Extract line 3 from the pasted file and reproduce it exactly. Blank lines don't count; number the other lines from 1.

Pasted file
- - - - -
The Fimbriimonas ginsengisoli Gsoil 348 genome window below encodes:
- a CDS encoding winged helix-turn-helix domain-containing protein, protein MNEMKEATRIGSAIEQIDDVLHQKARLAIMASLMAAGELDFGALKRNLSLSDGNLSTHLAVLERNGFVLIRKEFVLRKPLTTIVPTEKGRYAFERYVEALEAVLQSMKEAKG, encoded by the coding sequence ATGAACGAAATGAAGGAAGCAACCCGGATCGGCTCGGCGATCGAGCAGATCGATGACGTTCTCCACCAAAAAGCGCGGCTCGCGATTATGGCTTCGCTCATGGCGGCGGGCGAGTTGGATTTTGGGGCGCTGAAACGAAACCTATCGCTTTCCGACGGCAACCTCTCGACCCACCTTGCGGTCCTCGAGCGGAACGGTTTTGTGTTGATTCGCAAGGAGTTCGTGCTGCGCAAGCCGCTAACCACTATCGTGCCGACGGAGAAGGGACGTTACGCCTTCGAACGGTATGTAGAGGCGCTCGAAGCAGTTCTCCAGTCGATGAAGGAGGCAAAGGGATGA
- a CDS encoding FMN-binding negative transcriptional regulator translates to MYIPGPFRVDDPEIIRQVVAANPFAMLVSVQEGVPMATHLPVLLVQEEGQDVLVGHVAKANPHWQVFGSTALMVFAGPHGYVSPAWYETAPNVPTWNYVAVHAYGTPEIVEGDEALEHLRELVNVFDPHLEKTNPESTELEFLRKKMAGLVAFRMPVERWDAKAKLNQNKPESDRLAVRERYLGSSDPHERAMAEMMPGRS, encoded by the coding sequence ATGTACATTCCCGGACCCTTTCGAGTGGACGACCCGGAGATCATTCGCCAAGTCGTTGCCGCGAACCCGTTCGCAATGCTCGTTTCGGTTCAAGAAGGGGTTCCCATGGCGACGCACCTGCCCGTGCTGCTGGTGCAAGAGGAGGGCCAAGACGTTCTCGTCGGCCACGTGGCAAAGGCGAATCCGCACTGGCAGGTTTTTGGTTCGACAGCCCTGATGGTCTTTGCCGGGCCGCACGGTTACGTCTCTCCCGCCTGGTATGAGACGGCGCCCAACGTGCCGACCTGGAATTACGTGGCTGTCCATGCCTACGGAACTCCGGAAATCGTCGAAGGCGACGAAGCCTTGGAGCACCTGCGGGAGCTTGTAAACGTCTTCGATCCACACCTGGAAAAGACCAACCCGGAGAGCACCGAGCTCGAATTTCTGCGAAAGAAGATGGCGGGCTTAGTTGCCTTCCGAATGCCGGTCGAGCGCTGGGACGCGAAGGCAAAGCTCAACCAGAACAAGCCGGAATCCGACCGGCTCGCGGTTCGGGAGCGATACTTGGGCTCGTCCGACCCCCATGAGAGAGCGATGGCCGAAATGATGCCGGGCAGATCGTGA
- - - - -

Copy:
- a CDS encoding FMN-binding negative transcriptional regulator translates to MYIPGPFRVDDPEIIRQVVAANPFAMLVSVQEGVPMATHLPVLLVQEEGQDVLVGHVAKANPHWQVFGSTALMVFAGPHGYVSPAWYETAPNVPTWNYVAVHAYGTPEIVEGDEALEHLRELVNVFDPHLEKTNPESTELEFLRKKMAGLVAFRMPVERWDAKAKLNQNKPESDRLAVRERYLGSSDPHERAMAEMMPGRS, encoded by the coding sequence ATGTACATTCCCGGACCCTTTCGAGTGGACGACCCGGAGATCATTCGCCAAGTCGTTGCCGCGAACCCGTTCGCAATGCTCGTTTCGGTTCAAGAAGGGGTTCCCATGGCGACGCACCTGCCCGTGCTGCTGGTGCAAGAGGAGGGCCAAGACGTTCTCGTCGGCCACGTGGCAAAGGCGAATCCGCACTGGCAGGTTTTTGGTTCGACAGCCCTGATGGTCTTTGCCGGGCCGCACGGTTACGTCTCTCCCGCCTGGTATGAGACGGCGCCCAACGTGCCGACCTGGAATTACGTGGCTGTCCATGCCTACGGAACTCCGGAAATCGTCGAAGGCGACGAAGCCTTGGAGCACCTGCGGGAGCTTGTAAACGTCTTCGATCCACACCTGGAAAAGACCAACCCGGAGAGCACCGAGCTCGAATTTCTGCGAAAGAAGATGGCGGGCTTAGTTGCCTTCCGAATGCCGGTCGAGCGCTGGGACGCGAAGGCAAAGCTCAACCAGAACAAGCCGGAATCCGACCGGCTCGCGGTTCGGGAGCGATACTTGGGCTCGTCCGACCCCCATGAGAGAGCGATGGCCGAAATGATGCCGGGCAGATCGTGA